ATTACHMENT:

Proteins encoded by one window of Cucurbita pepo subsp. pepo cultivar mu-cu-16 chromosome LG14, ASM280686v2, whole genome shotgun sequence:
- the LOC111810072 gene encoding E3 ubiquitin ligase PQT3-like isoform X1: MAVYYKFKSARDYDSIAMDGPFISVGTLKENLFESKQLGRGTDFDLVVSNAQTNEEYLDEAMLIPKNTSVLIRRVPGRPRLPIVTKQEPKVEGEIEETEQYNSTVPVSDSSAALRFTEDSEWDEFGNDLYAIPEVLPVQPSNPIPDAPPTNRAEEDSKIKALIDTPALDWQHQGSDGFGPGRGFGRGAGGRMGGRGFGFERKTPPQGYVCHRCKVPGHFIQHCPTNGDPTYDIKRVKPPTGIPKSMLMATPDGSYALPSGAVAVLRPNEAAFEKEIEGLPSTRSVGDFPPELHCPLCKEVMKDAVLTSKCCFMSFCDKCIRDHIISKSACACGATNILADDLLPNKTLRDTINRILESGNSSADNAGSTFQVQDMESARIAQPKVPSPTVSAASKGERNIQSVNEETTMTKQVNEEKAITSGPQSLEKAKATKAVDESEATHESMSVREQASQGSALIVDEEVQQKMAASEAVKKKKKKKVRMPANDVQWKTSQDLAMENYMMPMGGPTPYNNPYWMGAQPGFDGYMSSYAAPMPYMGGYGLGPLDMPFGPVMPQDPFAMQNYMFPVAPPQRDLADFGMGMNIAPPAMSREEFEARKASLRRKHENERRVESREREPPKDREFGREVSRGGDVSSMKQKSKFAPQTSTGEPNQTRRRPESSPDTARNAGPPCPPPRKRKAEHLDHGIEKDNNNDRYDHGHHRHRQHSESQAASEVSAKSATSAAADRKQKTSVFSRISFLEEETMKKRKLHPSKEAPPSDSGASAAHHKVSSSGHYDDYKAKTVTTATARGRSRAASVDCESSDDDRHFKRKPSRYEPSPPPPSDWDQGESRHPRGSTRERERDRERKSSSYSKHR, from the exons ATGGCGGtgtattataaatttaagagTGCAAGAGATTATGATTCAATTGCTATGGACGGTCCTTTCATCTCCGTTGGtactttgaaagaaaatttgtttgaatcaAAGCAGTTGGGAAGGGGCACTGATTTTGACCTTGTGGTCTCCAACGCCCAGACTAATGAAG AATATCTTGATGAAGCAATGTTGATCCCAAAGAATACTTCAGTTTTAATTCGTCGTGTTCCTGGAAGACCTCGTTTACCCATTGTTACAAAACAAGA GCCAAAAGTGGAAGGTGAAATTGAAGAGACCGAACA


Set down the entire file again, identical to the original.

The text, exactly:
Proteins encoded by one window of Cucurbita pepo subsp. pepo cultivar mu-cu-16 chromosome LG14, ASM280686v2, whole genome shotgun sequence:
- the LOC111810072 gene encoding E3 ubiquitin ligase PQT3-like isoform X1: MAVYYKFKSARDYDSIAMDGPFISVGTLKENLFESKQLGRGTDFDLVVSNAQTNEEYLDEAMLIPKNTSVLIRRVPGRPRLPIVTKQEPKVEGEIEETEQYNSTVPVSDSSAALRFTEDSEWDEFGNDLYAIPEVLPVQPSNPIPDAPPTNRAEEDSKIKALIDTPALDWQHQGSDGFGPGRGFGRGAGGRMGGRGFGFERKTPPQGYVCHRCKVPGHFIQHCPTNGDPTYDIKRVKPPTGIPKSMLMATPDGSYALPSGAVAVLRPNEAAFEKEIEGLPSTRSVGDFPPELHCPLCKEVMKDAVLTSKCCFMSFCDKCIRDHIISKSACACGATNILADDLLPNKTLRDTINRILESGNSSADNAGSTFQVQDMESARIAQPKVPSPTVSAASKGERNIQSVNEETTMTKQVNEEKAITSGPQSLEKAKATKAVDESEATHESMSVREQASQGSALIVDEEVQQKMAASEAVKKKKKKKVRMPANDVQWKTSQDLAMENYMMPMGGPTPYNNPYWMGAQPGFDGYMSSYAAPMPYMGGYGLGPLDMPFGPVMPQDPFAMQNYMFPVAPPQRDLADFGMGMNIAPPAMSREEFEARKASLRRKHENERRVESREREPPKDREFGREVSRGGDVSSMKQKSKFAPQTSTGEPNQTRRRPESSPDTARNAGPPCPPPRKRKAEHLDHGIEKDNNNDRYDHGHHRHRQHSESQAASEVSAKSATSAAADRKQKTSVFSRISFLEEETMKKRKLHPSKEAPPSDSGASAAHHKVSSSGHYDDYKAKTVTTATARGRSRAASVDCESSDDDRHFKRKPSRYEPSPPPPSDWDQGESRHPRGSTRERERDRERKSSSYSKHR, from the exons ATGGCGGtgtattataaatttaagagTGCAAGAGATTATGATTCAATTGCTATGGACGGTCCTTTCATCTCCGTTGGtactttgaaagaaaatttgtttgaatcaAAGCAGTTGGGAAGGGGCACTGATTTTGACCTTGTGGTCTCCAACGCCCAGACTAATGAAG AATATCTTGATGAAGCAATGTTGATCCCAAAGAATACTTCAGTTTTAATTCGTCGTGTTCCTGGAAGACCTCGTTTACCCATTGTTACAAAACAAGA GCCAAAAGTGGAAGGTGAAATTGAAGAGACCGAACA